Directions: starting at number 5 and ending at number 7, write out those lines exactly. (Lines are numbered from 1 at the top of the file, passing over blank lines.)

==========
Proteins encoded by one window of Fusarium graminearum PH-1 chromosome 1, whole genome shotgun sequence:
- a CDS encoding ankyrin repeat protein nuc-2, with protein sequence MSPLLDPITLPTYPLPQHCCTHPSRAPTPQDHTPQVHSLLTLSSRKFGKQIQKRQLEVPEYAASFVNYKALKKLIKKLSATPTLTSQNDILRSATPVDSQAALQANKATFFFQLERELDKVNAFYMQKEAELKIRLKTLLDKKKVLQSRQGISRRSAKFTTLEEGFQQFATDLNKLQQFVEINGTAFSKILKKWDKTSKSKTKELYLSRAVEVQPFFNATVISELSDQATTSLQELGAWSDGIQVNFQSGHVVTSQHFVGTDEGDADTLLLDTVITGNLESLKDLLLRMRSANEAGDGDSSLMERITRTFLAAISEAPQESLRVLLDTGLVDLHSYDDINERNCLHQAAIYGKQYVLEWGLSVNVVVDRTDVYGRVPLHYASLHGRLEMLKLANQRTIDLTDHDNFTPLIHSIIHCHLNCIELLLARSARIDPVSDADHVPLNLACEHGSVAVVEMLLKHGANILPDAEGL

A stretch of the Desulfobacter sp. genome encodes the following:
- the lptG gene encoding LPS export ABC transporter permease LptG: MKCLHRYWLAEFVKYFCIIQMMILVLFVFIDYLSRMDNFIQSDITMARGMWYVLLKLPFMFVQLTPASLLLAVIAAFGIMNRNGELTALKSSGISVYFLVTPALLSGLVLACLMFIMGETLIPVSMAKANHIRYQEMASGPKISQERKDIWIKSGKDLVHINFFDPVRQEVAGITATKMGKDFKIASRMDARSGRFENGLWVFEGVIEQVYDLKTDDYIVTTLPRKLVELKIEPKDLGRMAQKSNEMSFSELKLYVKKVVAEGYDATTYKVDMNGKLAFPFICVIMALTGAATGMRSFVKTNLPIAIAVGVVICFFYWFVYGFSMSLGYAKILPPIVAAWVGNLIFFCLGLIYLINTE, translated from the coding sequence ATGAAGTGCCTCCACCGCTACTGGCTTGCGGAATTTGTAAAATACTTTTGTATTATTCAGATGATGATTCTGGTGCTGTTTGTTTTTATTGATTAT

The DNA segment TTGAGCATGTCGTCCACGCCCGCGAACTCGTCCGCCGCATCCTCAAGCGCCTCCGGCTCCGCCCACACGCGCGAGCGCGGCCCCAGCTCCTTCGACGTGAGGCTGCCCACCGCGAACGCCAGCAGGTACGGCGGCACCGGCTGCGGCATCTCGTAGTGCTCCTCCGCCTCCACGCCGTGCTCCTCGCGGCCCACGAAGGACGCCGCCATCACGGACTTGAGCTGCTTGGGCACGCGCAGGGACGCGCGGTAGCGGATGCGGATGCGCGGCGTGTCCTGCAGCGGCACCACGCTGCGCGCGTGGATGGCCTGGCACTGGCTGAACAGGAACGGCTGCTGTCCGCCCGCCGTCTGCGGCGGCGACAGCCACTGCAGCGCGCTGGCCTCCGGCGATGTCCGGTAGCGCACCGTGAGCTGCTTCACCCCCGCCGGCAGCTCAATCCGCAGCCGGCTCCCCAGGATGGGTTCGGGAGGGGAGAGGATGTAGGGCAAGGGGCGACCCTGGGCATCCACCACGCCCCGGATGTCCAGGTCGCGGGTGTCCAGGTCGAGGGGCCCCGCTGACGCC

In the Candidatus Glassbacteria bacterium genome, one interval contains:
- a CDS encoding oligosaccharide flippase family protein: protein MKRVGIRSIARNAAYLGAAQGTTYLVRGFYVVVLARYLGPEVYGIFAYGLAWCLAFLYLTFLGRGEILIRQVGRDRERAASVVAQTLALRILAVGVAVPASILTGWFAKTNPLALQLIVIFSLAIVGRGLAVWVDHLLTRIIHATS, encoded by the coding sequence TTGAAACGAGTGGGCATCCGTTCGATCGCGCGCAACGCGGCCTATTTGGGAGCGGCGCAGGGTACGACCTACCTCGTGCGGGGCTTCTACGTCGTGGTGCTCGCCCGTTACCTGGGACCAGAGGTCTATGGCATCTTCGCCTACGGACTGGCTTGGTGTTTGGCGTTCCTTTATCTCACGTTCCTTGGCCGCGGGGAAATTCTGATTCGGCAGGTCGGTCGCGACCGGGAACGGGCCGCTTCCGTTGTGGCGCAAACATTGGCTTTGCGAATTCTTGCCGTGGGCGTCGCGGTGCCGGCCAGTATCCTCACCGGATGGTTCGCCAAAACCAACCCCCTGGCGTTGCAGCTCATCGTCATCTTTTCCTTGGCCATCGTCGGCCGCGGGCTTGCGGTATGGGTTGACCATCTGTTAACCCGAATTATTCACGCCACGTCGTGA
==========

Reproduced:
The DNA segment TTGAGCATGTCGTCCACGCCCGCGAACTCGTCCGCCGCATCCTCAAGCGCCTCCGGCTCCGCCCACACGCGCGAGCGCGGCCCCAGCTCCTTCGACGTGAGGCTGCCCACCGCGAACGCCAGCAGGTACGGCGGCACCGGCTGCGGCATCTCGTAGTGCTCCTCCGCCTCCACGCCGTGCTCCTCGCGGCCCACGAAGGACGCCGCCATCACGGACTTGAGCTGCTTGGGCACGCGCAGGGACGCGCGGTAGCGGATGCGGATGCGCGGCGTGTCCTGCAGCGGCACCACGCTGCGCGCGTGGATGGCCTGGCACTGGCTGAACAGGAACGGCTGCTGTCCGCCCGCCGTCTGCGGCGGCGACAGCCACTGCAGCGCGCTGGCCTCCGGCGATGTCCGGTAGCGCACCGTGAGCTGCTTCACCCCCGCCGGCAGCTCAATCCGCAGCCGGCTCCCCAGGATGGGTTCGGGAGGGGAGAGGATGTAGGGCAAGGGGCGACCCTGGGCATCCACCACGCCCCGGATGTCCAGGTCGCGGGTGTCCAGGTCGAGGGGCCCCGCTGACGCC

In the Candidatus Glassbacteria bacterium genome, one interval contains:
- a CDS encoding oligosaccharide flippase family protein: protein MKRVGIRSIARNAAYLGAAQGTTYLVRGFYVVVLARYLGPEVYGIFAYGLAWCLAFLYLTFLGRGEILIRQVGRDRERAASVVAQTLALRILAVGVAVPASILTGWFAKTNPLALQLIVIFSLAIVGRGLAVWVDHLLTRIIHATS, encoded by the coding sequence TTGAAACGAGTGGGCATCCGTTCGATCGCGCGCAACGCGGCCTATTTGGGAGCGGCGCAGGGTACGACCTACCTCGTGCGGGGCTTCTACGTCGTGGTGCTCGCCCGTTACCTGGGACCAGAGGTCTATGGCATCTTCGCCTACGGACTGGCTTGGTGTTTGGCGTTCCTTTATCTCACGTTCCTTGGCCGCGGGGAAATTCTGATTCGGCAGGTCGGTCGCGACCGGGAACGGGCCGCTTCCGTTGTGGCGCAAACATTGGCTTTGCGAATTCTTGCCGTGGGCGTCGCGGTGCCGGCCAGTATCCTCACCGGATGGTTCGCCAAAACCAACCCCCTGGCGTTGCAGCTCATCGTCATCTTTTCCTTGGCCATCGTCGGCCGCGGGCTTGCGGTATGGGTTGACCATCTGTTAACCCGAATTATTCACGCCACGTCGTGA